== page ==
If Chris and Paige Gould ever took the Caramelized Sheep’s Cheese off the menu at Central Provisions, there would likely be a revolt.
“There are certain dishes that people come back and get every single time,” says Chris about patrons at their Portland, Maine–based restaurant. And the thick slice of MitiCaña de Oveja griddled with peaches or pears is one of them. The salty-sweet delight—on offer since the James Beard–nominated Central Provisions opened in early 2014—was inspired by a similar preparation featuring Bûcheron and root vegetables that the couple swooned over while honeymooning in San Sebastián, Spain. Indeed, the dish truly encapsulates the eatery’s tagline: internationally inspired small plates with local, seasonal ingredients.
“Chris comes up with these flavor profiles that draw from all sorts of different cuisines that you wouldn’t necessarily see, but he can see it,” Paige says. “I could have said ‘fusion,’ but that’s such an overused word. It’s not exactly fusion—it’s American, it’s everything.” (Chris is the chef; Paige is the director of operations.) Another example of Chris weaving far-flung flavors through familiar produce and herbs is a fan favorite that’s available year-round: cauliflower and chickpeas with French feta and a heady, housemade ras el hanout dressing. Chris’ take on the Moroccan spice blend includes two nontraditional ingredients: rosehips and anise hyssop flowers. “Ras el hanout incorporates a lot of local spices from North Africa that are not available here, or hard to get,” Chris says. “Cooking is about using what is abundant in your area.” Not only are his two additions readily obtainable in Maine, but Chris grows and dries the anise hyssop himself.
This creativity and worldview no doubt stem from Chris’ training: He grew up in Bethel, Maine, and became a dishwasher at age 15 before moving up to line cook. After high school, Chris completed a culinary apprenticeship with certified master chef Roland Henin at the Balsams Grand Resort Hotel in Dixville Notch, N.H., won the Student Chef of the Year award from the American Culinary Foundation in 2005, and took home silver from the Global Young Chefs Challenge in New Zealand the following year. In 2007, he landed at Ken Oringer’s acclaimed French-American eatery Clio and spent the next few years bouncing around the star chef’s Boston empire: as opening sous chef at Italian enoteca Coppa and then at the helm of lively sushi and sashimi joint Uni. (Culinary school graduate Paige hails from New Jersey and met Chris while interning at Clio; she also worked at Toro, Oringer’s South End tapas spot.)
Before long, the Goulds started thinking about opening a restaurant of their own. They considered San Francisco and Chicago, but ultimately decided on Portland, moving there in the fall of 2012. “The food scene was good—we felt it was about to explode, and I think we were right,” Paige says, laughing. They bought a circa-1828 brick warehouse in the city’s Old Port—which had been, at various times, a barrel top and burlap bag shop, a tool store, and bitters and wine storage—and hired area artisans to craft the stools, chairs, tabletops, sign, and more, from local and reclaimed materials.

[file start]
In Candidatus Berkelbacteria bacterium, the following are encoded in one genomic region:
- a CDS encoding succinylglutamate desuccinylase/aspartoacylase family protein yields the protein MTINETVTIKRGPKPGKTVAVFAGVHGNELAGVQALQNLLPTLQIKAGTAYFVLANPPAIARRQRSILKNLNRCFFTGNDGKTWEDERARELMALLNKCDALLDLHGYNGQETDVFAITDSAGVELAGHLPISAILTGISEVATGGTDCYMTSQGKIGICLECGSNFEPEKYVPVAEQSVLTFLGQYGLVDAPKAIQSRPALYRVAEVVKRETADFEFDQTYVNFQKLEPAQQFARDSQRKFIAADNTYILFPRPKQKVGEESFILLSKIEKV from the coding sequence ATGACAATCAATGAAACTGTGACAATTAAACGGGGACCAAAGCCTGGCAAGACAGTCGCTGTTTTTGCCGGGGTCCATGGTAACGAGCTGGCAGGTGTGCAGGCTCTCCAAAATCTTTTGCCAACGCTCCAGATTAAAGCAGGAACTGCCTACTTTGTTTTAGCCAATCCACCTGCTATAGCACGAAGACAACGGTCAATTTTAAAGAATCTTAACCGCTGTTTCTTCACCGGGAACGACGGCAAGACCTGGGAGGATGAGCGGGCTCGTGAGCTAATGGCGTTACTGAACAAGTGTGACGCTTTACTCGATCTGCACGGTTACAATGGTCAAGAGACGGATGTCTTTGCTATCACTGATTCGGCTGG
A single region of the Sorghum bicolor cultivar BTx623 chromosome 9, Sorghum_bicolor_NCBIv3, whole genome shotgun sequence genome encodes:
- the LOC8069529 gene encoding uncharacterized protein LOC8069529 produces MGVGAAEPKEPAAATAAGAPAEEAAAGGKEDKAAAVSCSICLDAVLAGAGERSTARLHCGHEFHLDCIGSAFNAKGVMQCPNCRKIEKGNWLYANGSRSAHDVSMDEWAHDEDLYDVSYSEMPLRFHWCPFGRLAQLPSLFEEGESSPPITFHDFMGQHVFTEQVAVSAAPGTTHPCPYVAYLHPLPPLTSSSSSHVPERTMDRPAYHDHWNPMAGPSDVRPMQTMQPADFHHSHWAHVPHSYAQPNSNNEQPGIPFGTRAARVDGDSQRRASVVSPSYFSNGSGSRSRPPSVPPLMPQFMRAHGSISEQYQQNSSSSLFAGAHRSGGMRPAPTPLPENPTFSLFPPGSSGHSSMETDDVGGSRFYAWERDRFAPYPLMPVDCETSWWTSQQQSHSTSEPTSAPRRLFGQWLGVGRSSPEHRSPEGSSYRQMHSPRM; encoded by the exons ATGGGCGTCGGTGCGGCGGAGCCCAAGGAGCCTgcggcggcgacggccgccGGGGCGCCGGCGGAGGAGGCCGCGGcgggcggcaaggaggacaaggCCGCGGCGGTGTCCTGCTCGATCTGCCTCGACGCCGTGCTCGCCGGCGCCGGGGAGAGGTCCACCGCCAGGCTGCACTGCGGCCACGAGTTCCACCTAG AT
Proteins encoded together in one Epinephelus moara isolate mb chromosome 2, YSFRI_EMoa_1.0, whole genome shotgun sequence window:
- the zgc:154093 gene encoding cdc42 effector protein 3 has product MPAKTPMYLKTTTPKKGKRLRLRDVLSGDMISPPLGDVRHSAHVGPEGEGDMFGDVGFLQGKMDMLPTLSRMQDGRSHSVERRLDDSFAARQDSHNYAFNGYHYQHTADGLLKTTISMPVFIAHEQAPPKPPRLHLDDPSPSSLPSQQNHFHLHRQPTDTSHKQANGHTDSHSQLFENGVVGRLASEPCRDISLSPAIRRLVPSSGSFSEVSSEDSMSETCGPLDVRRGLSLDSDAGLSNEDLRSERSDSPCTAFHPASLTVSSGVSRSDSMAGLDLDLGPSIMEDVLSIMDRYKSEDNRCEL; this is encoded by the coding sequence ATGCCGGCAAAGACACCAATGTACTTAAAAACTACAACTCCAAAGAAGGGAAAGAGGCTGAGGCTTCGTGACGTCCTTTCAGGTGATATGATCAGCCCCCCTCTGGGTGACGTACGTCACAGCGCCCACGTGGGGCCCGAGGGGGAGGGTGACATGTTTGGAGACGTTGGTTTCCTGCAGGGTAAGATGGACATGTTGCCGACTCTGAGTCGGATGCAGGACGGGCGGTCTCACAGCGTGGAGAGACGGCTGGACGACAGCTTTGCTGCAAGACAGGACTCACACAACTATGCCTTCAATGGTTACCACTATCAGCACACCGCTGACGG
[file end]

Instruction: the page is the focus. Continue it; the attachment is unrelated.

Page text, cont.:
Central Provisions opened in 2014 to much fanfare (a coveted spot on Bon Appétit’s “Hot 10” list, the James Beard nod); the Goulds’ second restaurant, Tipo, followed in early 2017. The centerpiece of the latter—a laid-back neighborhood spot in Portland’s Back Cove—is the wood-fired oven that turns out lightly charred pizzas with aplomb. And a menu revolving around pasta and pizza gives the Goulds even more opportunities to cook with curds.
“We have cheese in almost every dish we do—whether it’s ricotta or fontina or cheddar or blue cheese,” Chris says. (Apparently the couple that eats blue together, stays together: One of Chris’ favorites is Shropshire, while Paige craves Blu del Moncenisio.) The Tipo team hand-pulls pillowy mozzarella daily to serve with greens and pesto or atop their margherita pie.
At Central Provisions, meanwhile, they make fresh chèvre and cook with the whey. To stock the cheese plate, Paige turns to the Cheese Iron in nearby Scarborough, Maine. “When I buy through them, that means I have quality control already done,” Paige says. Plus, proprietors Vincent Maniaci and Jill Dutton always have four cases of the MitiCaña de Oveja at the ready for the beloved caramelized sheep’s cheese.
Chris and Paige also pluck edible flowers, vegetables, fruit, and herbs—parsley, cilantro, savory, sage, two kinds of thyme—from their garden, situated on two and half acres in Freeport, where they live with their two young daughters. This bounty winds up on the menus at Central Provisions and Tipo as well as in family meals.
On days off, Chris often develops recipes in his own kitchen. His philosophy for feeding restaurant guests is simple: “Basically, we cook what we want to eat,” he says.